PJ: I’d say in the Second Reconstruction, the redemptionists were the White Citizens Councils, George Wallace, and Richard Nixon, who was a very mainstream redemptionist by the Second Reconstruction. He was not a rabid white supremacist, but he absolutely takes their votes in 1968 and 1972. Initially, Nixon politically supports affirmative action, but he really clamps down on it after the 1972 election because he’s not facing reelection.
AF: You write that Black Lives Matter is “the largest social protest movement in American history.” What is the significance of the fact that the phrase was coined by two Black women?
PJ: I’ve called [Nikole Hannah-Jones’s] 1619 Project the most impactful Black literary, intellectual, popular culture project about American history really ever conceived. It’s impacted millions of people around the world. I think the fact that Black women introduced it is connected to the history of radical Black feminism going back to the 19th century. I call Black women “co-architects of reimagining American democracy.” They’ve been very expansive by virtue of the way that they’ve been marginalized. Both The 1619 Project and Black Lives Matter are radically inclusive visions. They’re not just obsessed with their own group or excluding other groups. They’re trying to intertwine and interweave. With The 1619 Project, you get Native American history, Latinx history, and white history. The book is a love letter to the United States. It’s not a “hate America” thing. It really the opposite of what a lot of critics say.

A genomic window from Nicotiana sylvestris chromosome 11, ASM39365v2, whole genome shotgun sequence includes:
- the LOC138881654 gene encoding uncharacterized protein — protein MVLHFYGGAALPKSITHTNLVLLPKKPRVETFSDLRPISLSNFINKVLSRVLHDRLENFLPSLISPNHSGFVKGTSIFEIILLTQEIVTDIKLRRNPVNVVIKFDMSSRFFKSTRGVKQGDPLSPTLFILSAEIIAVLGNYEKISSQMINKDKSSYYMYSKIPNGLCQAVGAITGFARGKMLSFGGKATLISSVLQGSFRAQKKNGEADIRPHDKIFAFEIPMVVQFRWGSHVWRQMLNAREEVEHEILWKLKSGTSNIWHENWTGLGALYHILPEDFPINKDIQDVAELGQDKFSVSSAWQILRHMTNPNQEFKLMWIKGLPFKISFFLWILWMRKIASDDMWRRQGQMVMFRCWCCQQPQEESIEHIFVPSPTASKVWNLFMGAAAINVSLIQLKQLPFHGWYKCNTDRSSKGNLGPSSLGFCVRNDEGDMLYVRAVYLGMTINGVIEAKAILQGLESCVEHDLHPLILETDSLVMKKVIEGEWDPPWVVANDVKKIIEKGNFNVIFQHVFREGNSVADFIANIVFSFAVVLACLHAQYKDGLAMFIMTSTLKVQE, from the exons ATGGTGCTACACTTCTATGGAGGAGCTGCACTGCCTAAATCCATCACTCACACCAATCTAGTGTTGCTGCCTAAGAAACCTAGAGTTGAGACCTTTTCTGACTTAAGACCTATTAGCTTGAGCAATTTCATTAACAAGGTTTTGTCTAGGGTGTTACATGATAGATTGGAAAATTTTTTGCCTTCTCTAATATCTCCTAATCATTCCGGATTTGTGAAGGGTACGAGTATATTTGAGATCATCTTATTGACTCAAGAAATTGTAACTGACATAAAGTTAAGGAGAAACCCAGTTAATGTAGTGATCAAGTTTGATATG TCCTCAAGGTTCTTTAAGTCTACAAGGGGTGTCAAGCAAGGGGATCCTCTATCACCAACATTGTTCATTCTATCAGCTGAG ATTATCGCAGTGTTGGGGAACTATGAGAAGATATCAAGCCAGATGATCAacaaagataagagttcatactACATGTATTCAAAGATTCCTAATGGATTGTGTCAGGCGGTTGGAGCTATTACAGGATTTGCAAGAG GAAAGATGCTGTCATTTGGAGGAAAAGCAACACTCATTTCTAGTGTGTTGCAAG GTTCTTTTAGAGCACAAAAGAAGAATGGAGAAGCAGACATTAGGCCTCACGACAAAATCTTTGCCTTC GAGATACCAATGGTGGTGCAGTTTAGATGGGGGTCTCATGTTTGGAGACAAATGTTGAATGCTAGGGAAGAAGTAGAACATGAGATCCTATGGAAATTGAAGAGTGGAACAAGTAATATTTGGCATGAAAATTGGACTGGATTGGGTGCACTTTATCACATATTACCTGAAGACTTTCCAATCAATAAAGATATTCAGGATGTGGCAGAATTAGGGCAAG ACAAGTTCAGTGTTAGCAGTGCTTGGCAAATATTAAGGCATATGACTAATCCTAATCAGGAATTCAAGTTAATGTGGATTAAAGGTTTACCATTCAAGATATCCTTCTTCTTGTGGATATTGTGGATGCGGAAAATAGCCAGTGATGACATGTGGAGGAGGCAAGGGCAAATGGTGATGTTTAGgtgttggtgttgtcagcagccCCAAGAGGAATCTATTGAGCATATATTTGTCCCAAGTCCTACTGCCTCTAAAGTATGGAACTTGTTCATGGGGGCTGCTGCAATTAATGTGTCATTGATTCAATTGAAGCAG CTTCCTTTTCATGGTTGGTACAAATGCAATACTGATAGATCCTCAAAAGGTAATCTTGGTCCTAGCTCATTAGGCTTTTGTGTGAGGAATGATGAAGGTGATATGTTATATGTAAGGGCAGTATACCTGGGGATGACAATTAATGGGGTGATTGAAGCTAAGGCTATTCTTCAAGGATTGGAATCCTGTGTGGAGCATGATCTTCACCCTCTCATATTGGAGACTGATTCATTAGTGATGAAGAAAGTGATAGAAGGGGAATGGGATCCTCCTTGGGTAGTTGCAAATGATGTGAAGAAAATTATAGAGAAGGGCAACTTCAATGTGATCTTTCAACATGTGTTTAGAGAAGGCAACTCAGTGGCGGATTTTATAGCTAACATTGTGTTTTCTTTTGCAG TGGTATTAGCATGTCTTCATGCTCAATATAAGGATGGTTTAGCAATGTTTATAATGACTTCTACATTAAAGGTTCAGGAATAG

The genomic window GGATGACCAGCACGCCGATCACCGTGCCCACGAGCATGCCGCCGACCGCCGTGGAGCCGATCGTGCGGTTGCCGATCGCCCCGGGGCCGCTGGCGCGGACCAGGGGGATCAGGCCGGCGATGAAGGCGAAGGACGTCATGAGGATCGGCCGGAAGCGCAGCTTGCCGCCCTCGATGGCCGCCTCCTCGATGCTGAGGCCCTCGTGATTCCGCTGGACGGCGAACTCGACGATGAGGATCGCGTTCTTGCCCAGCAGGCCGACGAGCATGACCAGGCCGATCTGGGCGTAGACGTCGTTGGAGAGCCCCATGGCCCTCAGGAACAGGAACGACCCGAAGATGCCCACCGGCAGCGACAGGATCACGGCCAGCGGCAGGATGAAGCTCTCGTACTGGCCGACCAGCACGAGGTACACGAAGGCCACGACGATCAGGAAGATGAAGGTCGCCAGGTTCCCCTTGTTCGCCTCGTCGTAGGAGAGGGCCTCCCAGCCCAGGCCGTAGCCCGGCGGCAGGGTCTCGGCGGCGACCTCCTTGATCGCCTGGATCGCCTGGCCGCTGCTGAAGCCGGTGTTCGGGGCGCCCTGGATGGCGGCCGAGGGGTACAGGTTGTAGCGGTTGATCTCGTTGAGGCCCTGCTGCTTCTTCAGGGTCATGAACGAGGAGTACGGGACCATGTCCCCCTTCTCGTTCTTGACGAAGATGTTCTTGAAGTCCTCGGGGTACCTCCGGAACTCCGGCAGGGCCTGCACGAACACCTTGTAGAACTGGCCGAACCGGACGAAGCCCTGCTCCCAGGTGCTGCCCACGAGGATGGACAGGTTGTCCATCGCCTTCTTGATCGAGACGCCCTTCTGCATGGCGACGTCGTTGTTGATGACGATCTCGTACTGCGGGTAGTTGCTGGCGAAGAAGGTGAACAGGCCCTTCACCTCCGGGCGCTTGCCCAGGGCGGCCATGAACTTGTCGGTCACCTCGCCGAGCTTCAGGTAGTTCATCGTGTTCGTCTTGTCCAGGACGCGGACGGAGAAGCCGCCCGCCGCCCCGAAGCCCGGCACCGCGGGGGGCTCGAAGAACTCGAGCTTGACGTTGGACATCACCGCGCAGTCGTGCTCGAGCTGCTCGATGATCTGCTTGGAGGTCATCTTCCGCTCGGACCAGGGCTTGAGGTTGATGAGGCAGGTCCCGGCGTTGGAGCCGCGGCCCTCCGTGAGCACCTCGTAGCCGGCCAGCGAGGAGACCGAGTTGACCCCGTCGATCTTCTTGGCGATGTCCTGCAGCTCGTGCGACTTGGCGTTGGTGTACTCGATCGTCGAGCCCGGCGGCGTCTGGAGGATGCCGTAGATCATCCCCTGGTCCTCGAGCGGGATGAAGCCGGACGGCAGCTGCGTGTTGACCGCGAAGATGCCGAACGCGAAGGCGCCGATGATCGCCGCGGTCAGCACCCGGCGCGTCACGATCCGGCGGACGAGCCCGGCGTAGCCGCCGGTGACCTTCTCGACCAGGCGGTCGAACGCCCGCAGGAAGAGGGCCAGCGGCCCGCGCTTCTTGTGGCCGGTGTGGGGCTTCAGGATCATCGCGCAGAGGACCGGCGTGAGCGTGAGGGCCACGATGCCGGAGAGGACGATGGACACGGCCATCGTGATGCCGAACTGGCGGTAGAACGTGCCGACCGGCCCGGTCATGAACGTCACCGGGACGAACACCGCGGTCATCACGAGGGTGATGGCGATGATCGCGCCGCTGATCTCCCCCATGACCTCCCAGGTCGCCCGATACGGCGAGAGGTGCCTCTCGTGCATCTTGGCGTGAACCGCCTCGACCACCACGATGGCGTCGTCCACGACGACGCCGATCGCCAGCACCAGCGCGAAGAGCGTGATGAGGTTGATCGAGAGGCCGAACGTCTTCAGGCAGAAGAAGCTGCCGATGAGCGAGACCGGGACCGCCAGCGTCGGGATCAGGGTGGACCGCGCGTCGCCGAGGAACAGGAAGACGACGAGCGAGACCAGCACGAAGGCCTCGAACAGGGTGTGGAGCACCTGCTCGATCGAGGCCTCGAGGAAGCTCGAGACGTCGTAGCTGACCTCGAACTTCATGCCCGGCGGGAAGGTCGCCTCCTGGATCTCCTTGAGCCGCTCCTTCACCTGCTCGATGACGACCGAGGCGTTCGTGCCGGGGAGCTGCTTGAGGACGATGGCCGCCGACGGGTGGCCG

AF: Your treatment of America’s actual first Black president is far from completely flattering. What was Barack Obama’s greatest shortcoming and strongest attribute in that historic capacity?
PJ: I have huge admiration for him. Obama offers an optimistic vision of American democracy. I think he was the first president to make American exceptionalism — which makes the argument that America is a constantly perfecting union — inclusive of Black people. His election speaks to the lie of redemptionism and becomes a victory for reconstructionists. As president, he really does try to call upon the nation to a kind of civic nationalism that can heal racial wounds.
As for the negative, I think he’s a mainstream reconstructionist. He doesn’t understand the depth and breadth of racial inequality. He tries to tell a story of ourselves where we’re a place where all things are possible that is an unearned valediction. In eight years, he hardly ever talks about race. He did not embrace Black Lives Matter. I think that he made a mistake in misunderstanding the depth and breadth of white supremacy.
There are aspects of our history that he didn’t get and that as president he could paper over. Black Lives Matter, as radical reconstructionists, understood that the only way forward was to talk about the past.